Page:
Saturday, 21 January 2017

5G Small Cells for Smart Cities

Accenture Strategy highlights Economic and Societal Impact of Investing in 5G Infrastructure in a new Research. A small section is devoted to the role small cells will play in smart cities. quoting from the report:

The key to this new wireless infrastructure is the small cell. Telecom operators are already using 4G small-cell technology in limited deployments today to support increased capacity for new users and Smart City sensors. But the full promise of Smart Cities and 5G requires a robust deployment of small cells.

That is because tomorrow’s wireless networks will require hundreds, or even thousands, of small cells, densely deployed across a city or town, instead of traditional macro cell towers, which are hundreds of feet tall and transmit wireless signals for miles. Complementing the existing macro cell sites, these small cells can be the size of a shoe box and discretely deployed nearly anywhere – from street lamps and utility poles to the sides of buildings.

The approach is similar to the supply-operations concept of distributing dispatch centers across a geographic area to serve customers more efficiently than one main, central warehouse. The approaches have similar benefits:

1 Speed to deliver: Just as numerous small dispatch centers can be located closer to the ultimate destination, and thus provide faster delivery, widely distributed small cells also deliver higher speed, and enable large amounts of data to be more readily delivered to users.

2 Capacity to serve: When a given dispatch center does not have the capacity to serve a certain client within the required timeframe due to the shortage of available resources/products, other nearby centers are able to provide service. Likewise, if a small cell experiences too much traffic demand due to a major event (e.g., an emergency situation in the area), other small cells can help meet demand, preventing the communication interruption that usually occurs with current technology.

3 Specialization and diversification of fulfillment: Just as small niche centers can provide specialized service to a local area, a “small cell” can also provide specialization of service to a large, diversified number of users. With the availability of sufficient numbers of small cells, wireless networks will support both specialized transportation solutions (e.g., vehicle-to-vehicle communication) and specialized public safety solutions (e.g., gunshot detection sensor communication), all while ensuring the best quality of service to other highly critical applications, such as a nearby hospital which requires highly reliable communications (e.g., for remote surgery).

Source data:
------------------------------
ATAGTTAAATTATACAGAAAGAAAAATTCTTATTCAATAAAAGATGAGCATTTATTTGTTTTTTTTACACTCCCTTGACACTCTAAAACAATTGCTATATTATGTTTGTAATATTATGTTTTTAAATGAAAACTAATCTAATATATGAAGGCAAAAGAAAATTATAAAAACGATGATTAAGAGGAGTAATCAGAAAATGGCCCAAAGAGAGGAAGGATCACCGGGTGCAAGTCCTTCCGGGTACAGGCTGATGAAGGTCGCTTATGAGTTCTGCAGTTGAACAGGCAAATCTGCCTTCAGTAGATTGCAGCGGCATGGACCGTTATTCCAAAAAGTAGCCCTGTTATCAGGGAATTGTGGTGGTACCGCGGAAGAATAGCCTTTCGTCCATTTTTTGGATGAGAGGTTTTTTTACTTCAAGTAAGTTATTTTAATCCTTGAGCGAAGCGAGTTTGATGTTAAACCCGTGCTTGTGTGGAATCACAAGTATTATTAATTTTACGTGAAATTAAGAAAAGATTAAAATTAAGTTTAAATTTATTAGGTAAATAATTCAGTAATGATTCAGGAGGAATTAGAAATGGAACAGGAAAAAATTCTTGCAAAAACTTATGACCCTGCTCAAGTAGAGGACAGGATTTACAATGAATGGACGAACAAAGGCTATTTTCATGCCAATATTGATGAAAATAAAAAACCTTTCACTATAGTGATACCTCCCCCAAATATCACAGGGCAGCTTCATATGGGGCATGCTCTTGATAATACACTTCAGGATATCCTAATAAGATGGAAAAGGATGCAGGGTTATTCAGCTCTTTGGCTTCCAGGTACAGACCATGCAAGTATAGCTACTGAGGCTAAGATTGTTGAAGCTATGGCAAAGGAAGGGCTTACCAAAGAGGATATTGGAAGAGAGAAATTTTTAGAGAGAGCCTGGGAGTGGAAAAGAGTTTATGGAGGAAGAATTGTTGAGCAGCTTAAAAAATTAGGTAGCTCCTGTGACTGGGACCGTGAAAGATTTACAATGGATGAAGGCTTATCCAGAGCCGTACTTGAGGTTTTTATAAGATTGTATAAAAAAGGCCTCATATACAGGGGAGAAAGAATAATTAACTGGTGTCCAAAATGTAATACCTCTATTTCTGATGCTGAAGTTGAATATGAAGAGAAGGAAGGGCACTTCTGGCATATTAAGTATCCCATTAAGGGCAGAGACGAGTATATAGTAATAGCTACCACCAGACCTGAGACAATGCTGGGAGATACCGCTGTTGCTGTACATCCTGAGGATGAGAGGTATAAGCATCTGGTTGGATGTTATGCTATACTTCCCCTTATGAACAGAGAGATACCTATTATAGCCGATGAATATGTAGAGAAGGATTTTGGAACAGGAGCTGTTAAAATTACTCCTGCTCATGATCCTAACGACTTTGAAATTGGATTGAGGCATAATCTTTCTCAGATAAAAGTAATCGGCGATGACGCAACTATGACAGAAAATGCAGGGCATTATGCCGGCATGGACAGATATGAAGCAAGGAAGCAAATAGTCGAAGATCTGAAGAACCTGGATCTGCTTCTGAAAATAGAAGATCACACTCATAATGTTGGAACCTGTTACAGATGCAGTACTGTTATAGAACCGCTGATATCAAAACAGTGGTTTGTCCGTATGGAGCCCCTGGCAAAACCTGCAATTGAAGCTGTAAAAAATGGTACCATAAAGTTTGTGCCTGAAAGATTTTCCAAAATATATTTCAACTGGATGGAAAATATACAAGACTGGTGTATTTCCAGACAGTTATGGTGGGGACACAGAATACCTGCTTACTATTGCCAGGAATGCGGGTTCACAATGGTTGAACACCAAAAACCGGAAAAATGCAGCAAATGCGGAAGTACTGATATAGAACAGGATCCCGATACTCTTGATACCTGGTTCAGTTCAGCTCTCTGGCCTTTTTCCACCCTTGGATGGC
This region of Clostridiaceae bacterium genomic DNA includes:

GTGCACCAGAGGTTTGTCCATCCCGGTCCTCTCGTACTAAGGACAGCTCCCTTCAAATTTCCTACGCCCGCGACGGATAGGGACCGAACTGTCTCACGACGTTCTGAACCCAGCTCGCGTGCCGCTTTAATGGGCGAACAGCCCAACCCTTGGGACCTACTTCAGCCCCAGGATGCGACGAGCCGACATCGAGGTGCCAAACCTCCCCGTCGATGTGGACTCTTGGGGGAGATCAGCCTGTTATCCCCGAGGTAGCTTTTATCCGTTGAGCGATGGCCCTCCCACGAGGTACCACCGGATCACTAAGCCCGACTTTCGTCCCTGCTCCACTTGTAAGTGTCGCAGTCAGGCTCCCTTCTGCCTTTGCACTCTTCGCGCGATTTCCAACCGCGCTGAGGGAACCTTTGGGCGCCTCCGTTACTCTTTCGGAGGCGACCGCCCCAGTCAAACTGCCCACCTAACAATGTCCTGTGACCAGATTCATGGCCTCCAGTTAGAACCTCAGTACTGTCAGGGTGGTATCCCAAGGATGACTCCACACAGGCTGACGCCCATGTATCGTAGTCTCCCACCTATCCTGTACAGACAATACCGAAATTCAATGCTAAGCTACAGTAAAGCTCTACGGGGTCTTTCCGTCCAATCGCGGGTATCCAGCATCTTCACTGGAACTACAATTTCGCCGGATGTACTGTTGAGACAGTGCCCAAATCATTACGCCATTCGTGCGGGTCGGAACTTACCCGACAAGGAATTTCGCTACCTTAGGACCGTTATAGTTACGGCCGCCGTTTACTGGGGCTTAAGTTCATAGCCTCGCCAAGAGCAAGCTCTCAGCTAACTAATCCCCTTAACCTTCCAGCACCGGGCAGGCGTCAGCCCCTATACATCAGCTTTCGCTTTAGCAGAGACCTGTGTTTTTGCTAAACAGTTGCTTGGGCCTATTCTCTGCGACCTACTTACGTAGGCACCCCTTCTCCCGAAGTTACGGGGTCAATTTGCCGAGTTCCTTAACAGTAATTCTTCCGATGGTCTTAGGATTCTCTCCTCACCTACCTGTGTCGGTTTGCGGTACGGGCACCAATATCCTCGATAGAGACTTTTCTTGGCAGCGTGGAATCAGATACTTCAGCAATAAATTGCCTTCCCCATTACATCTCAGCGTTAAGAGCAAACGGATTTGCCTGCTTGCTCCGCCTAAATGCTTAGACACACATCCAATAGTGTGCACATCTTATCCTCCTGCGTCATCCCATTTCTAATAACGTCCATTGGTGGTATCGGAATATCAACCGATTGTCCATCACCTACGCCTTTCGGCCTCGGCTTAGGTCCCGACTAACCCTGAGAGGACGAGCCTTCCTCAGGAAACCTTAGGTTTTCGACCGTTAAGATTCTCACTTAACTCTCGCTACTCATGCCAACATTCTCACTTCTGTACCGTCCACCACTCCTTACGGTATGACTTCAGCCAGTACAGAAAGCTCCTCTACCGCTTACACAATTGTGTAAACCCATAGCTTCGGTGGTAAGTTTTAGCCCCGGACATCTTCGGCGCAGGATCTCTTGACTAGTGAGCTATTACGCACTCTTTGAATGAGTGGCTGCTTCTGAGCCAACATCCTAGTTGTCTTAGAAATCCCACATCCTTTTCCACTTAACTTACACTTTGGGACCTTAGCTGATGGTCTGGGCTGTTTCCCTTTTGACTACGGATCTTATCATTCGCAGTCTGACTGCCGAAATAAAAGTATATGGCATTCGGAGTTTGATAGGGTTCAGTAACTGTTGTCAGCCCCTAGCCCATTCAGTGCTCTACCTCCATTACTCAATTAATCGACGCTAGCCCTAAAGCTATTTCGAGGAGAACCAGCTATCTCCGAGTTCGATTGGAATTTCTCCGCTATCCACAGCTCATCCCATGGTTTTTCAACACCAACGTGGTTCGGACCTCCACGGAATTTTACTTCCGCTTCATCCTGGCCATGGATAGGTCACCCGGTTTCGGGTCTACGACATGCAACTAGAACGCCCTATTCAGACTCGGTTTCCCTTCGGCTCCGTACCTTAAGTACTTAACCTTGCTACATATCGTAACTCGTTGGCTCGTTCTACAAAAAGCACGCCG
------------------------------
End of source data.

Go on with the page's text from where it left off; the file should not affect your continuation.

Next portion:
Small cells are already beginning to supplement the operations of existing 4G macro towers, and will initially be the central strategy by which telecom operators deal with this ongoing growth in demand for mobile capacity and coverage ultimately leading to the full-scale 5G deployment that will be required by Smart Cities.

While the benefits of pervasive small-cell 5G technology are highly significant, the real-world logistics of deploying small cells on a large scale must also address the cost, complexity and time involved in deployment...

You can read the complete report here.

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4 comments:

  1. The Accenture report seemed poorly written. Failed to note many of the challenges created by some Small Cell installers and the delays/costs incurred. Some of those infrastructure challenges in photo form: http://www.slideshare.net/omarmasry/wireless-small-cell-challenges-for-california-cities-counties

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  2. Omar what do you think about we transfer the site responsibility to the smart cities, they become neutral hosts for multiple carriers, do you think they could build cost effective small cells sites, including backhauls, that are tech savvy and also preserve citizens best interest?

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  3. Good question. But a) if you are implying (I can't tell) that the City buy the system, that would not be feasible given limited budgets. b) if the carrier builds the site and transfers it to a given City's ownership (with a feasible cost/lease structure) that reduces potential 6409 headaches but design is still a challenge (though the new Ericsson very small cell concept looks very viable); c) some electric utilities don't want to give up ownership of some poles so it is a varying landscape of opportunity.

    The path forward is for Ericsson to design slightly improved multi-band mRRUs; for Ericsson to move forward with the newer small site pole I saw. For cities & counties to push electric utilities on wireless smart electric metering. For carriers to work with neutral host carriers on responsible siting and design (including noise from cooling fans and flashing lights) and to use better antennas (e.g. radomes instead of hanging panel antennas with medusa's hair-like cabling).

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  4. Omar thanks very much, keep in mind, when I'm in Linked In I speak as a citizen, on the best interest of people, not specifically leading into Ericsson opportunities, but I appreciate your honest feedback and we always look for way to accommodate the demands from citizens who wants the best communication and also the most low environment impact solutions!

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